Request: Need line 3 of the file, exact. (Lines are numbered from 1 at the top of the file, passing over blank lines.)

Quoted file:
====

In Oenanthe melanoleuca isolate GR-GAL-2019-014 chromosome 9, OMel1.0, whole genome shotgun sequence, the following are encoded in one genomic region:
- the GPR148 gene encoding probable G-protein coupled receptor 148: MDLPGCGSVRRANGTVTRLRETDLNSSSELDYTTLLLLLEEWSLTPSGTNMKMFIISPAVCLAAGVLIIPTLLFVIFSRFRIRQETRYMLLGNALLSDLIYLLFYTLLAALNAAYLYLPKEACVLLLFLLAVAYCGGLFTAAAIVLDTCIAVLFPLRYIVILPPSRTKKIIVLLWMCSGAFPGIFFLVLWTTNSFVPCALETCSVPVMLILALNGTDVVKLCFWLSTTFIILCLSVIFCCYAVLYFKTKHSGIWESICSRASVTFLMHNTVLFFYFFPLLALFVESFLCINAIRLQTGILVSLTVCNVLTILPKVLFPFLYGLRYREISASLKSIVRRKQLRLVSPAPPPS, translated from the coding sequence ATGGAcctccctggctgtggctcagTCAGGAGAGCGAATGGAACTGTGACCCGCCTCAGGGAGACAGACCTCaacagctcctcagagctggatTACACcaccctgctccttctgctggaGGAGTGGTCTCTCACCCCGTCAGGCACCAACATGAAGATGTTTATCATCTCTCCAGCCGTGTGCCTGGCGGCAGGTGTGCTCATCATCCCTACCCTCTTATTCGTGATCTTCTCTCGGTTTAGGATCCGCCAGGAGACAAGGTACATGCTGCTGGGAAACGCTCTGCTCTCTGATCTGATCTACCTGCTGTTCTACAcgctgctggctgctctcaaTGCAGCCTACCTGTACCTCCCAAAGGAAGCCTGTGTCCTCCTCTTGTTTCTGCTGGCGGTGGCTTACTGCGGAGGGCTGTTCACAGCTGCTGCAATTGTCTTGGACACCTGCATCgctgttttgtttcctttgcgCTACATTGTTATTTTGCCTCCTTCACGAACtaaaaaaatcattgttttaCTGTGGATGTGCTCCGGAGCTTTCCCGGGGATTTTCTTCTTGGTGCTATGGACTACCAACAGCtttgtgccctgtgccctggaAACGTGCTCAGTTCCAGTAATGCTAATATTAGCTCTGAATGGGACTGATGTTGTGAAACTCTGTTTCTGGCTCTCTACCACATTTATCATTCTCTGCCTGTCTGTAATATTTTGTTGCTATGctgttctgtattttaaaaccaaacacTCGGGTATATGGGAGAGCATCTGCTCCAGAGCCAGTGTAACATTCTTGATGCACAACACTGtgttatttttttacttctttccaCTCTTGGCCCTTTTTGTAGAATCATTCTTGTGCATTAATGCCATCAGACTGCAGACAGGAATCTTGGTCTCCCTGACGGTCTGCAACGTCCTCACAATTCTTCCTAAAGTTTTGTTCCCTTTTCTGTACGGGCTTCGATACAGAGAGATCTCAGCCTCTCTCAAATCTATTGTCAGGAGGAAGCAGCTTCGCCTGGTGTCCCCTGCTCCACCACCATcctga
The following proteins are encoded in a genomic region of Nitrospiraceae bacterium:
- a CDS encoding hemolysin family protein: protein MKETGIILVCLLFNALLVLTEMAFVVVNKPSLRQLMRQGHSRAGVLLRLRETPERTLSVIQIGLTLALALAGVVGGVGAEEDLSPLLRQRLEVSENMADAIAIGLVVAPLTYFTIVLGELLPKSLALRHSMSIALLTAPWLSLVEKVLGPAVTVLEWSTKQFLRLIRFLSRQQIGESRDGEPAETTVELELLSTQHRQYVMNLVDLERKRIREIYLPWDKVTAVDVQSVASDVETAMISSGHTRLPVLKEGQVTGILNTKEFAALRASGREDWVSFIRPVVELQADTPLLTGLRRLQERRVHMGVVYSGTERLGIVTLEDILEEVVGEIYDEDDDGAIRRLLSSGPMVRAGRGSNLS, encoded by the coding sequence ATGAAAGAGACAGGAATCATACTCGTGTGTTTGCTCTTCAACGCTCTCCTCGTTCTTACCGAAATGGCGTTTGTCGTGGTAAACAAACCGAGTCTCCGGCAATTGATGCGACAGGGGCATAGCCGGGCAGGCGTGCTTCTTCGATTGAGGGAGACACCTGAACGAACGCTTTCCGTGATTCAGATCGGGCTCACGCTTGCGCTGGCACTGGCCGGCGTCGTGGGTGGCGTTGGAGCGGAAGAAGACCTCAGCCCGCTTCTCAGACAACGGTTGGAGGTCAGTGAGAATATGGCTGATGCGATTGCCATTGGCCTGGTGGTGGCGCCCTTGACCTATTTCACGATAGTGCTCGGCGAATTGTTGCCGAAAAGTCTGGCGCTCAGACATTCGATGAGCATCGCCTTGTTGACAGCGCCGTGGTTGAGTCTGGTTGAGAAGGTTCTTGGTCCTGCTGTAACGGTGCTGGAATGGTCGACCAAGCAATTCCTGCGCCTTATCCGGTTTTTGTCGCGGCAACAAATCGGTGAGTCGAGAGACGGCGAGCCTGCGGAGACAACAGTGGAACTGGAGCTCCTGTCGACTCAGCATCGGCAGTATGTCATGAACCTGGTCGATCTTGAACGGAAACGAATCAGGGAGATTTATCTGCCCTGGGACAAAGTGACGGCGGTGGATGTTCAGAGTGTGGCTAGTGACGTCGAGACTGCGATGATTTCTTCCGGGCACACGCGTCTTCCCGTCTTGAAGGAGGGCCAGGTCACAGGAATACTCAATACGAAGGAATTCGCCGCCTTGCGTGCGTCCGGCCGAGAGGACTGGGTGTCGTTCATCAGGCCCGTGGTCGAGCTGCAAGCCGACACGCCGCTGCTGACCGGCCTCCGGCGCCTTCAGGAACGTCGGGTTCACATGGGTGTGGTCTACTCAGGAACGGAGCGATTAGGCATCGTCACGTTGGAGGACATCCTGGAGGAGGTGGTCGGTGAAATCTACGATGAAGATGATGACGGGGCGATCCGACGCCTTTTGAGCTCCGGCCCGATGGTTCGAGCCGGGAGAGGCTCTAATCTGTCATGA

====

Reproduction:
The following proteins are encoded in a genomic region of Nitrospiraceae bacterium: